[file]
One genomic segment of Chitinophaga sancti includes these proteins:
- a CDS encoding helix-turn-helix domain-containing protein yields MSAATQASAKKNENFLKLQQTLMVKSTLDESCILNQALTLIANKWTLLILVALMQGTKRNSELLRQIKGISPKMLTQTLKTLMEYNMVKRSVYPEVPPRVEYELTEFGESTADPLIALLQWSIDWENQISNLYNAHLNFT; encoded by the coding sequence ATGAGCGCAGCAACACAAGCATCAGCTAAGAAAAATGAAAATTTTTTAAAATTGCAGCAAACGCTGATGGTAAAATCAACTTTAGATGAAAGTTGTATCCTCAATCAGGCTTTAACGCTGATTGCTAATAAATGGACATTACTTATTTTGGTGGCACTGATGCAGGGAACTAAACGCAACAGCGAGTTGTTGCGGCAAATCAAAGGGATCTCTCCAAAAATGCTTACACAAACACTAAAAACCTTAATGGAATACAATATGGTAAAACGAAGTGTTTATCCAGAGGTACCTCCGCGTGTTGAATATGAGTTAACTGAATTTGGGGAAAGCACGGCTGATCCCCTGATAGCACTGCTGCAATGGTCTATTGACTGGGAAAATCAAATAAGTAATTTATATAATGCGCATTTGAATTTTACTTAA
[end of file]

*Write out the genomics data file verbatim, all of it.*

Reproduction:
One genomic segment of Chitinophaga sancti includes these proteins:
- a CDS encoding helix-turn-helix domain-containing protein yields MSAATQASAKKNENFLKLQQTLMVKSTLDESCILNQALTLIANKWTLLILVALMQGTKRNSELLRQIKGISPKMLTQTLKTLMEYNMVKRSVYPEVPPRVEYELTEFGESTADPLIALLQWSIDWENQISNLYNAHLNFT; encoded by the coding sequence ATGAGCGCAGCAACACAAGCATCAGCTAAGAAAAATGAAAATTTTTTAAAATTGCAGCAAACGCTGATGGTAAAATCAACTTTAGATGAAAGTTGTATCCTCAATCAGGCTTTAACGCTGATTGCTAATAAATGGACATTACTTATTTTGGTGGCACTGATGCAGGGAACTAAACGCAACAGCGAGTTGTTGCGGCAAATCAAAGGGATCTCTCCAAAAATGCTTACACAAACACTAAAAACCTTAATGGAATACAATATGGTAAAACGAAGTGTTTATCCAGAGGTACCTCCGCGTGTTGAATATGAGTTAACTGAATTTGGGGAAAGCACGGCTGATCCCCTGATAGCACTGCTGCAATGGTCTATTGACTGGGAAAATCAAATAAGTAATTTATATAATGCGCATTTGAATTTTACTTAA